The family of Ian "Whitey" MacDonald wants him to serve the remainder of his sentence for drug smuggling in the U.S. rather than Manitoba so he can be closer to relatives.

MacDonald, 73, has both prostate and bone cancers and is a dying man, says his family.

"Just have a soft heart – just look at it, just look at the cost to everybody. He's harmless," said Lisa MacDonald, Ian's daughter.

"It's terrible. I'd give anything to go home," said Ian MacDonald.

He was once believed to be a key player in a drug-smuggling ring in the 1970s.

He escaped custody and was a wanted fugitive for 32 years, before being captured in Florida and brought back to Canada to face drug charges.

Last year, he pleaded guilty and was given two years of house arrest, a sentence he's currently serving in a Winnipeg care home. 

"God, please just give another chance," he said.

In 2011, doctors at the remand centre said he had less than three years to live.

For his children, seeing their father deteriorate is especially hard since they lost contact with him for more than 30 years while he was on the run.

"The hardest thing is finding him and the shock – we thought he was dead. We thought we'd never know the truth or see him again," said Lisa.

Relatives said they're trying to move past hurt feelings, coming from California to be by his side in Winnipeg.

"I just want him to be back in the (U.S.) with his wife, knowing he is being taken care of," said Kelly Weiss, another of MacDonald's daughters.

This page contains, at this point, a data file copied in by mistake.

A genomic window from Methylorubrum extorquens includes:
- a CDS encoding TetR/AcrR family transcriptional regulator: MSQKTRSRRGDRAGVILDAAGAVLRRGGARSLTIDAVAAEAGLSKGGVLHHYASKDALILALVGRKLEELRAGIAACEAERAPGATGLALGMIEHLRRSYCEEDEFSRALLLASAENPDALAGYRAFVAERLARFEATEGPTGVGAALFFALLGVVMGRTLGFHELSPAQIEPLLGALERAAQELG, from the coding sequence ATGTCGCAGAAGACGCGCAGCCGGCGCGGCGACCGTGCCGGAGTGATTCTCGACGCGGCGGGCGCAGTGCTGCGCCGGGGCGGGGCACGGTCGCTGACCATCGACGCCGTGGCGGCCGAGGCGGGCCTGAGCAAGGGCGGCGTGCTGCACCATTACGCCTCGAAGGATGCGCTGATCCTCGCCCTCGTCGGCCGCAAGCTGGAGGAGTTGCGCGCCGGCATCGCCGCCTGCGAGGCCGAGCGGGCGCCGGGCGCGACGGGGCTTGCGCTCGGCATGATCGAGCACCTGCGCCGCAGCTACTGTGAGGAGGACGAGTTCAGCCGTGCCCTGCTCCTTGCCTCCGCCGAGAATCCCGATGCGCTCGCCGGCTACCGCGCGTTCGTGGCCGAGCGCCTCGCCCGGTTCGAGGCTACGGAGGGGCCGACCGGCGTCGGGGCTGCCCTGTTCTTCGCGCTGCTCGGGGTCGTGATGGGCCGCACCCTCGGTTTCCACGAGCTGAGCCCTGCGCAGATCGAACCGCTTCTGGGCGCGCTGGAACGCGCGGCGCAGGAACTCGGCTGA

They want him to serve the remainder of his sentence in Pennsylvania, near his wife. 

The family has written to Federal Public Safety Minister Vic Toews asking for help. They have yet to receive a response.

When contacted by CTV News, officials wouldn't talk about specifics in the case. 

The Correctional Service of Canada issued some general details late Wednesday.

"International transfer cases are processed in accordance with the International Transfer of Offenders Act, and each application for transfer is carefully considered and decisions are made in accordance with the terms of the Act," said the CSC in an email.

"Whoever is in charge should be ashamed of themselves. They let the Lockerbie bomber guy go home and this guy here is harmless," said Basey Shane, MacDonald's son.

"I'm just so ashamed at myself for the way I've conducted my life," said Ian.

With whatever time he has left, he said he hopes to spend the remaining 16 months of his house-arrest sentence in the U.S., closer to family.

- with a report from CTV's Stacey Ashley